Money, as they say, makes the world go around and this is never more true than in the world of innovation.

Having a great idea is simply the start of the process and it is a process that can be exhaustive both from a personal level and in terms of cash.

So whether you are looking to disrupt a service sector or you have plans to design the perfect mousetrap, you are going to need to find a source of funds.

Assuming that you don’t have a wealthy benefactor how can you fund your innovation?

In this post we are looking at some of the more self-contained methods of funding including;

● Grant funding
● Innovation competitions
● Charity funding
● Bootstrapping
● Equity funding
● R&D tax credit funding

Grant funding
Grant funding is a great source of cash for the simple reason that it is to all intents and purposes a gift.

There is no debt, no interest and no monthly repayments.

That doesn’t mean to say that there aren’t any drawbacks though.

Sources of grant funding can be fairly unpredictable and may dry up suddenly. You will also find that in the main there are quite a number of hoops to jump through during the application process.

Be aware that you may be required to report on the use of the grant and any outcomes as a result of the funding and the money will usually be restricted in terms of what you can use it for.

All that being said, if you can tap into the grant funding stream then it can make a significant difference to your chance of success.
Innovation competitions
Rather like grant funding, awards and competitions can be sporadic but they are a very helpful source of cash for two reasons.

The first of course is that this is an award rather than a loan and just like grants there is nothing to pay back.

But secondly, competing for money is an incredibly helpful process, even if it may not feel like it at the start.

In a competitive awards process, there is a limited pot of cash and you need to prove that your idea is better than the others to gain access.

This means that you need to sit down and set out your idea in detail, how you will achieve your goals and what it will mean in the future.

Surprisingly, few entrepreneurs actually do this which is a shame, because it really helps to cement your thought process into a coherent and compelling proposition.

The process also allows you to find gaps in your knowledge and may even highlight shortcomings that you had never thought of.
Charity funding
Charities will often have funding for innovative solutions that addresses need in their particular area of interest.

This is especially the case for medical and pharmaceutical research but can also be for other products that may provide assistance.

Charities will also provide funding for investigations and initial feasibility studies that produce original research into their field.

This means that companies can get research funded which then allows them to produce products or services as a result.

In most cases, funding is really restricted to larger charities but when you consider that Cancer Research received an income of £582m in 2021 you can see that this is a potentially very helpful source.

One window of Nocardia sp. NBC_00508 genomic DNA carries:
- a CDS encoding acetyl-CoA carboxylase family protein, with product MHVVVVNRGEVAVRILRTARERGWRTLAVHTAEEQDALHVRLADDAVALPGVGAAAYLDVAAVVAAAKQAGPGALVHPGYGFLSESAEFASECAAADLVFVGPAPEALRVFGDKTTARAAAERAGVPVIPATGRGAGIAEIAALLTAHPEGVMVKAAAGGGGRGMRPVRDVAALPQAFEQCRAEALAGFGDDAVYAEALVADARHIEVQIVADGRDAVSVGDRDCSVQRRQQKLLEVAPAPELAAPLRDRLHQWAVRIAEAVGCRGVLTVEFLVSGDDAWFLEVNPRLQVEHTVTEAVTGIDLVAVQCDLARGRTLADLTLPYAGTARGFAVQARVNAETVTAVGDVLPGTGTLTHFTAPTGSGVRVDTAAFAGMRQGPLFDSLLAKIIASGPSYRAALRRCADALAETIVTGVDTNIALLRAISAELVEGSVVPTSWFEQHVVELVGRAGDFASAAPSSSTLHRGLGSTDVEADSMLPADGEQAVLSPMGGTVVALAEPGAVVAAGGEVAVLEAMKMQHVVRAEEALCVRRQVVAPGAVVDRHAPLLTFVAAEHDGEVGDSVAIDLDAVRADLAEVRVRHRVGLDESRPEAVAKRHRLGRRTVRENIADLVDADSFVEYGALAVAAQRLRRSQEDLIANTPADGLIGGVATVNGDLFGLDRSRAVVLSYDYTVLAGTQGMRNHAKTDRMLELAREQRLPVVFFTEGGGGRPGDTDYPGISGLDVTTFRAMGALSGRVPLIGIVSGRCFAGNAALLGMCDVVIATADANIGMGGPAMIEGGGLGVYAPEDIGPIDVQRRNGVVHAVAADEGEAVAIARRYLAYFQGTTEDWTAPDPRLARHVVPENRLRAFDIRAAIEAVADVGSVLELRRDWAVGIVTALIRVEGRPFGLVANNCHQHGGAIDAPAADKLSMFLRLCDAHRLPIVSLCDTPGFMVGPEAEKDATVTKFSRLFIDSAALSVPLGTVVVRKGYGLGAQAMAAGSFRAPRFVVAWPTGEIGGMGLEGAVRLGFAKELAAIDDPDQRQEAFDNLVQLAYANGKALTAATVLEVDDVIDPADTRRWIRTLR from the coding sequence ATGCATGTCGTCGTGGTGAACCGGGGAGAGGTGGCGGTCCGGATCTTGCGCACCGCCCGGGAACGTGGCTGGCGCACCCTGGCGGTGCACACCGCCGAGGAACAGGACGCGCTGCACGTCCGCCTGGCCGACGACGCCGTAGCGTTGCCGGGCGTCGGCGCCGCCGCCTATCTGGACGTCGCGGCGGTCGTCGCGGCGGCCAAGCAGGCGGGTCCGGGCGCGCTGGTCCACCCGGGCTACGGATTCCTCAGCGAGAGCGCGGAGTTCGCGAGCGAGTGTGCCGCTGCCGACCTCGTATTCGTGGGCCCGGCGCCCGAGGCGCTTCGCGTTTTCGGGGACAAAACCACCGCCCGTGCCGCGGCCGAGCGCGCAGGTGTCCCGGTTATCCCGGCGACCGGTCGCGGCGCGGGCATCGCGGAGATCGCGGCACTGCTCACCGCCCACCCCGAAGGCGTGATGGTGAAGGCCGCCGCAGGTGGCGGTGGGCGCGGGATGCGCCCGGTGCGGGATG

Funding your innovation doesn’t necessarily mean bringing in external money, you can do it internally.

If you have a business that is already generating cash then you can allocate some of your income to bootstrapping your development.

Admittedly this is likely to take much longer than finding a massive source of free cash but it does have the advantage that it is all in your gift and you won’t need to produce business plans, bids or financial forecasts.

In some cases, businesses are able to launch a ‘lite’ version of their main product and use the income from that to fund further development work.
Equity funding
Selling a part of the business may seem like a bad idea but sometimes it is the only way to make forward moves.

You have a choice here though. You could sell off a part of the main company and use the cash for R&D or you could set up a subsidiary with the aim of developing and exploiting new products and services.

The main benefit is that you won’t have any cash cost for this until the business makes a profit and you start paying dividends but don’t discount the fact that many equity investors bring great experience and a large number of connections with them.
R&D tax credit funding
R&D tax credits give businesses that are developing new products and services a useful tax asset that they can use against future profits.

This is all well and good but having a fat asset sitting on your balance sheet seems a bit theoretical when you are trying to find the money to pay your business rates.

However, you can use that asset to your advantage by raising finance against it.

As specialists in alternative finance, we saw that there was a need for SMEs to be able to access cash when they needed it and not at some far off future date.

Our unique and dare we say innovative funding solution allows businesses to access cash based on the value of their future R&D tax credit claims giving them a valuable source of development funds.

This means that you can fund your future development based on the value you have created in R&D tax credits in the past.

The key to funding innovation has to be to take a blended approach.

Don’t put all of your eggs into one basket, instead, look at basing your funding plan on a mixture of different sources. This way if one source suddenly dries up you still have options available to you.

Make sure you always have an up to date business plan and financials, this way if a new source of funding opens up you have everything you need to make a quick application.

And when you have R&D tax credits that you can claim, call us and let us show you how easy it can be to bring in cash for your company.